Honeywell International Middle East Ltd v Meydan Group

Application to set aside order enforcing a foreign arbitration award

http://www.bailii.org/ew/cases/EWHC/TCC/2014/1344.html

The defendant applied to set aside an order giving the claimant leave to enforce a Dubai arbitration award. Section 103 of the Arbitration Act 1996 provides a list of grounds which may allow a court to refuse to enforce a New York Convention award. Ramsey J summarised the general principles applicable to section 103: if one of the grounds is made out, the court will normally only enforce if the right to rely on the ground has been lost (e.g. by agreement); the court will only refuse to enforce in a clear case; the court will generally be able to come to a decision without the necessity of holding a full hearing, but will instead apply the test of whether there is a real prospect of successfully establishing a ground; and the court needs to assess what is put before it with a critical eye – in particular, the court will not lightly accede to a submission that a matter which could have been raised before the arbitral tribunal should now be determined at a trial.

The judge found in favour of the claimant and, in doing so, rejected the following submissions made by the defendant:

  1. It was argued that the arbitration should have been governed by the 1994 Rules of the Dubai International Arbitration Centre (“DIAC”), rather than the 2007 DIAC Rules. Ramsey J rejected that argument and applied an earlier decision (Longmore J in China Agribusiness v Balli Trading [1998]) to the effect that “A reference to a particular set of rules which have been superseded is, generally as a matter of construction, a reference to arbitration under the rules of the relevant institution at the time when the arbitration was invoked”. Clear words would be needed to exclude this construction.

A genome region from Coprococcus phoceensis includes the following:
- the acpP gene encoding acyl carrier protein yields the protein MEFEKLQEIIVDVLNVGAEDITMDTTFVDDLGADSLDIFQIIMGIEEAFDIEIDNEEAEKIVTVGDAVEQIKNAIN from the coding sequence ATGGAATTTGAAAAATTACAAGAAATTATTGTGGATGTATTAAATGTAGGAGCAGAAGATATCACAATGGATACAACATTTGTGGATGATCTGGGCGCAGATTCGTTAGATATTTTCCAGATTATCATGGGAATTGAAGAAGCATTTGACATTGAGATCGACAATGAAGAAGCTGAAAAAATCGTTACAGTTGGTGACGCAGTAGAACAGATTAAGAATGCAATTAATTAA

2. The request for arbitration wrongly named “Meydan LLC” and not “Meydan Group LLC” as the respondent to the arbitration. The judge held that this did not matter: “The Request for Arbitration was addressed to Meydan LLC as a party with all the attributes of Meydan Group LLC and this means that the Request for Arbitration would reasonably have and did come to the attention of Meydan Group LLC and did do so by 4 August 2010. Meydan therefore had every opportunity to nominate an arbitrator had it wished to do so.” Nor did it make any difference that the defendant could not use public funds to defend a claim addressed to Meydan LLC: that did not amount to an “incapacity” under section 103(2)(a), which applies where a party to the arbitration agreement was (under the law applicable to him) under some incapacity: “incapacity under Section 103(2)(a) refers to the parties’ legal capacity to enter into the arbitration agreement and not to difficulties that a party may have in appointing legal representatives”.
  3. A further ground under section 103 is where the award is suspended by a competent authority in the country in which it is made. Here, under the DIAC Rules, the award was “final and binding on the parties”. Ramsey J held that there was no requirement for anything to occur in the local courts for the award to be given some further status in terms of its binding nature. Furthermore, the issue of whether the award had become binding was a question for the enforcing court, and proceedings in the local court were of no relevance as to whether the award is binding. In any event, the process currently being followed in the Dubai Courts had not led to the award being “set aside or suspended”. The court’s discretion is not triggered automatically by a challenge brought before the court in the country where the award was made.

COMMENT: This case confirms that the misnaming of a respondent’s name in the request for arbitration, where no confusion has been caused, will not invalidate the request. A similar conclusion was reached in the case of Van Oord ACZ Ltd v The Port of Mostyn [2003], where a respondent’s name was partly misspelt (a “z” being replaced with an “s”). This principle highlights the flexibility of the arbitration procedure in contrast to a claim before the English courts, where a defendant’s name must be stated correctly in the claim form. It also confirms the position that a final and binding foreign award will be enforced unless it has actually been set aside or suspended in the local court, or an application for a stay of enforcement has been made to the English court (see, for example, para 19.56 of Arbitration Law by Professor Merkin).